Tuesday, May 09, 2006
Recently I've come to appreciate how important names and labels can be. It's much easier to ignore a phenomenon if it has no name. I suspect that's one reason why the Small Giants phenomenon -- that is, companies choosing to be great instead of big -- has been ignored up to now: It hasn't had a name.
These thoughts come to mind as a result of a meeting the staff of Inc. had last Friday with Timothy Faley and Mary Nickson of the Zell Institute for Entrepreneurial Studies, which is affiliated with the Ross School of Business at the University of Michigan in Ann Arbor. We naturally began discussing the different types entrepreneurial companies. Dr. Faley explained that the institute was formed to leverage the University's enormous research base and thus focused on the fast-growing, venture-backed companies. He and Ms. Nickson noted that there were programs at community colleges to support people who wanted to start restaurants, salons, clothing stores, and the like. What about other types of entrepreneurial businesses? we asked. They said that they also saw people who wanted to have lifestyle businesses.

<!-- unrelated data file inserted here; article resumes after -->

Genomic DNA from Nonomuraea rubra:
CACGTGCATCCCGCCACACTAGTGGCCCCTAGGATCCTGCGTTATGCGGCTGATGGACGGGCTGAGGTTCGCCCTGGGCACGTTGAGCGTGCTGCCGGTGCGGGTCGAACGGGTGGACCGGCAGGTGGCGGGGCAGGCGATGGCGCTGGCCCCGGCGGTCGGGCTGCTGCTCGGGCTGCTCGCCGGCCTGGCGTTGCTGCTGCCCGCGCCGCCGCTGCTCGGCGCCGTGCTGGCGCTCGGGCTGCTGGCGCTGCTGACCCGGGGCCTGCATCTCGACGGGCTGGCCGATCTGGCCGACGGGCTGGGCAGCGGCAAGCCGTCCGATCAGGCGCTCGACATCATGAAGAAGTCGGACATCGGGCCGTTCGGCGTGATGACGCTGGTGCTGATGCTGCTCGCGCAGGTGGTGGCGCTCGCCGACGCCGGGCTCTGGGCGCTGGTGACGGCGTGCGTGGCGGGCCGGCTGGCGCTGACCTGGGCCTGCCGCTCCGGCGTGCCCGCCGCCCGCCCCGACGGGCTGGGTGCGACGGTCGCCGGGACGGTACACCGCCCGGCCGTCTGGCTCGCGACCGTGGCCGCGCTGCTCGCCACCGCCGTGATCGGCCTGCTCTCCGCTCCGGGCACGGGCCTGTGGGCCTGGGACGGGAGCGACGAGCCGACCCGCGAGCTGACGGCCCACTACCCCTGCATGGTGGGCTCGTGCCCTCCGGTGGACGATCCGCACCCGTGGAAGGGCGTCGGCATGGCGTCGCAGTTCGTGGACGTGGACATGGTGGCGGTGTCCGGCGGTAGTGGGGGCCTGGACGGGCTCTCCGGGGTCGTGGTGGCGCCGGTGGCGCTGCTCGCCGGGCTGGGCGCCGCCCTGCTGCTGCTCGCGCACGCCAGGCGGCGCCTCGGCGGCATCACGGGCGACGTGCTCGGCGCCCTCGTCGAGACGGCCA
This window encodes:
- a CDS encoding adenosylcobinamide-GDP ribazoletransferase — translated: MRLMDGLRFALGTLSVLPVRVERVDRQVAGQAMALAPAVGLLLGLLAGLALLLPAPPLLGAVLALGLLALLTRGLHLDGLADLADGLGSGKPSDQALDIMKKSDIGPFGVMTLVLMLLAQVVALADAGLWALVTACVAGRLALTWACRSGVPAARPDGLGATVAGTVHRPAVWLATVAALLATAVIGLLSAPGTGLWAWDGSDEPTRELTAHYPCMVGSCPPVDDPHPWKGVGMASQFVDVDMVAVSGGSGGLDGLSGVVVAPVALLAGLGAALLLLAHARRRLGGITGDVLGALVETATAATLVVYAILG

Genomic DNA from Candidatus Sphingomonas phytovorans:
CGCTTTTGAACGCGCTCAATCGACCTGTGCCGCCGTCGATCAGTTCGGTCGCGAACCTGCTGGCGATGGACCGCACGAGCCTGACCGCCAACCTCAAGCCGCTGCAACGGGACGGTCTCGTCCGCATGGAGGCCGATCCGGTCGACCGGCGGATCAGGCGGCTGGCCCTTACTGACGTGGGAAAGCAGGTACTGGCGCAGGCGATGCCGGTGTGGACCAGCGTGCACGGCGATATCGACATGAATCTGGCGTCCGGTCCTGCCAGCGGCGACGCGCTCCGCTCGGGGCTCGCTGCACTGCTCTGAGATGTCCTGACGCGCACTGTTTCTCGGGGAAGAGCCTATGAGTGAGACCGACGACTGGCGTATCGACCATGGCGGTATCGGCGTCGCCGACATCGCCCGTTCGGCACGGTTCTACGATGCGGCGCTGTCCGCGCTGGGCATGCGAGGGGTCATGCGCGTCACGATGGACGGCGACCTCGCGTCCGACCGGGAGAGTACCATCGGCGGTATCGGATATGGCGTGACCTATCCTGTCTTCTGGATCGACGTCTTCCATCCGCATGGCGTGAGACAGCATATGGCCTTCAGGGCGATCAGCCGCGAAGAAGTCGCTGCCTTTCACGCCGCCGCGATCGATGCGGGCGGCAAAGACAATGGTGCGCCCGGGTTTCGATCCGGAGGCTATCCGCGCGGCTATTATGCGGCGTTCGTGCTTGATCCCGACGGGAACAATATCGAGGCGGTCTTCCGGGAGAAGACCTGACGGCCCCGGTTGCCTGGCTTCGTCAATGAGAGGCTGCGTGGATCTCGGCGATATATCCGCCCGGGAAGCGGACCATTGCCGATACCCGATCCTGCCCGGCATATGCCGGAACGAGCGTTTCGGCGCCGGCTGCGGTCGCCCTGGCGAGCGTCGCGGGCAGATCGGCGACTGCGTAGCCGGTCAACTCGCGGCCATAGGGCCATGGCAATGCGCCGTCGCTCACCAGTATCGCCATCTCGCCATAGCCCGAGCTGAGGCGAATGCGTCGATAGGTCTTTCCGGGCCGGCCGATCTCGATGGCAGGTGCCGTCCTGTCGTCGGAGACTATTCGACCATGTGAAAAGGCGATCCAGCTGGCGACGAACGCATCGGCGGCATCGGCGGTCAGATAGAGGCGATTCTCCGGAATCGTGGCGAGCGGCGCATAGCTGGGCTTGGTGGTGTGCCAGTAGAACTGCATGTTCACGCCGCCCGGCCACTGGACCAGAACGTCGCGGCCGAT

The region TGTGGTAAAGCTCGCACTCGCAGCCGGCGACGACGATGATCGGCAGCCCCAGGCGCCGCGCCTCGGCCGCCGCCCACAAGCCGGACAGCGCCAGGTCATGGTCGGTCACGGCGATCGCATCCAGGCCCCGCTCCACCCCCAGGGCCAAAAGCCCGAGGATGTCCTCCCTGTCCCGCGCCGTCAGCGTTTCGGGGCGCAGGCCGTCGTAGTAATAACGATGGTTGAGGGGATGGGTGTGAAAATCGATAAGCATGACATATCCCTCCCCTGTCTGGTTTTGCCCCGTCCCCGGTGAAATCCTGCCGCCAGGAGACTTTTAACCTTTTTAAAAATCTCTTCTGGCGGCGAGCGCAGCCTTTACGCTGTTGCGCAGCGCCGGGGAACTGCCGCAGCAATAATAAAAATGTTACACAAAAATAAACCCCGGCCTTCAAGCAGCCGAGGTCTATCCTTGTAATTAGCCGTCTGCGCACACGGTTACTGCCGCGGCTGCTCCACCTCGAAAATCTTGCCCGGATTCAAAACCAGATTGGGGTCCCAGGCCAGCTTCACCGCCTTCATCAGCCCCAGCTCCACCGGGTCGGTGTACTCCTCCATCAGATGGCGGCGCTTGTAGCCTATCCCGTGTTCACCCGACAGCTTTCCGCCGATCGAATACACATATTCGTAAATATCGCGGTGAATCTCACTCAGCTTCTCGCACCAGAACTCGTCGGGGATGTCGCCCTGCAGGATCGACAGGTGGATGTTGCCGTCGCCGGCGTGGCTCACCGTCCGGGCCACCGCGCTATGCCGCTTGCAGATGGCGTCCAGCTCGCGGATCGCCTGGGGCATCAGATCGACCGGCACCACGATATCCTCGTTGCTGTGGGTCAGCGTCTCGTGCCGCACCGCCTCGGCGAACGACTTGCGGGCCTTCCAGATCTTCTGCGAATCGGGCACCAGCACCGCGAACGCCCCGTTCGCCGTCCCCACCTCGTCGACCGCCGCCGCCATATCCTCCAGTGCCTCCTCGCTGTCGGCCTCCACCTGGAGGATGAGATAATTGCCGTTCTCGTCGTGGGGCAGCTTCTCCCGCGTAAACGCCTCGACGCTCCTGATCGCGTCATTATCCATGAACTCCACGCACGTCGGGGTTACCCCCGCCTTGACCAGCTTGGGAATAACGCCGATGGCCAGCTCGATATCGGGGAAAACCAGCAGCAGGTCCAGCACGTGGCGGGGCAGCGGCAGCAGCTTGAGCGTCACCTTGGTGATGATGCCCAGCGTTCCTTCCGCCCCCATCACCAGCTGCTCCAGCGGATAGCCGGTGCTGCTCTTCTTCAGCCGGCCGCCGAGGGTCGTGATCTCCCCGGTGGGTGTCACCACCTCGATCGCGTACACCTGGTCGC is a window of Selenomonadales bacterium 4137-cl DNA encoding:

That is, in fact, the way most people have divided up the world of private companies during the past 25 years. We've had the fast-growing, venture-backed gazelles; the stereotypical small businesses; the lifestyle businesses -- and that has been about it. In retrospect, it's clear to me that, in the process, we overlooked a large and important class of entrepreneurial companies, namely, those that aspire to be the best at what they do but that aren't interested in getting as big as possible. They don't force growth. They let it come to them. What drives them is the desire to contribute something great to the world. They regard financial success not as the goal, but as a byproduct of having great products and services, of cultivating great relationships with their customers and suppliers, providing a great place for people to work, and being a great corporate citizen. They are, in other words, the Small Giants.
My fondest hope is that, by giving the phenomenon a name, we will help to make visible a part of the economy that has remained invisible for far too long. I also hope we will provide people just starting out in business with a new goal worth striving for.